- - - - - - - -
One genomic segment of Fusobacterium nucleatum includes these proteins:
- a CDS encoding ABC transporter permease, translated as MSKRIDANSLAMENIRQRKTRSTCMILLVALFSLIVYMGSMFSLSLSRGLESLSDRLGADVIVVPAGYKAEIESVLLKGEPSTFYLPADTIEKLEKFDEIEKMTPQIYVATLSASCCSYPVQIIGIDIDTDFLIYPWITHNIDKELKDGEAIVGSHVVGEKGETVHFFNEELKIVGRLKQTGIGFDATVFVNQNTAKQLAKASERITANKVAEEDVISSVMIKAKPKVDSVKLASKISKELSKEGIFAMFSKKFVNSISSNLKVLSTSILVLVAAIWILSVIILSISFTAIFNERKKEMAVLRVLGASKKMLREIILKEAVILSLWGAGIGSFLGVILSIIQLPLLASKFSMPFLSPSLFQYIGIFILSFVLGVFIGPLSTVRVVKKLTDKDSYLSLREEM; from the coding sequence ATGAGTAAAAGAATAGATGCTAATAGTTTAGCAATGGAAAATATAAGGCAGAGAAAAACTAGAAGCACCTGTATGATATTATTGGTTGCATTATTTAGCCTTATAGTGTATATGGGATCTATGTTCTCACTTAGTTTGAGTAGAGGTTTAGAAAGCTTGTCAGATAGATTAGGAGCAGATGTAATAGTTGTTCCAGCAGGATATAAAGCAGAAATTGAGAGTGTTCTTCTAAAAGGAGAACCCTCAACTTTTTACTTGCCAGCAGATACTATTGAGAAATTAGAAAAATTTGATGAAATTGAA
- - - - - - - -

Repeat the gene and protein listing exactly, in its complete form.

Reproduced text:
One genomic segment of Fusobacterium nucleatum includes these proteins:
- a CDS encoding ABC transporter permease, translated as MSKRIDANSLAMENIRQRKTRSTCMILLVALFSLIVYMGSMFSLSLSRGLESLSDRLGADVIVVPAGYKAEIESVLLKGEPSTFYLPADTIEKLEKFDEIEKMTPQIYVATLSASCCSYPVQIIGIDIDTDFLIYPWITHNIDKELKDGEAIVGSHVVGEKGETVHFFNEELKIVGRLKQTGIGFDATVFVNQNTAKQLAKASERITANKVAEEDVISSVMIKAKPKVDSVKLASKISKELSKEGIFAMFSKKFVNSISSNLKVLSTSILVLVAAIWILSVIILSISFTAIFNERKKEMAVLRVLGASKKMLREIILKEAVILSLWGAGIGSFLGVILSIIQLPLLASKFSMPFLSPSLFQYIGIFILSFVLGVFIGPLSTVRVVKKLTDKDSYLSLREEM; from the coding sequence ATGAGTAAAAGAATAGATGCTAATAGTTTAGCAATGGAAAATATAAGGCAGAGAAAAACTAGAAGCACCTGTATGATATTATTGGTTGCATTATTTAGCCTTATAGTGTATATGGGATCTATGTTCTCACTTAGTTTGAGTAGAGGTTTAGAAAGCTTGTCAGATAGATTAGGAGCAGATGTAATAGTTGTTCCAGCAGGATATAAAGCAGAAATTGAGAGTGTTCTTCTAAAAGGAGAACCCTCAACTTTTTACTTGCCAGCAGATACTATTGAGAAATTAGAAAAATTTGATGAAATTGAA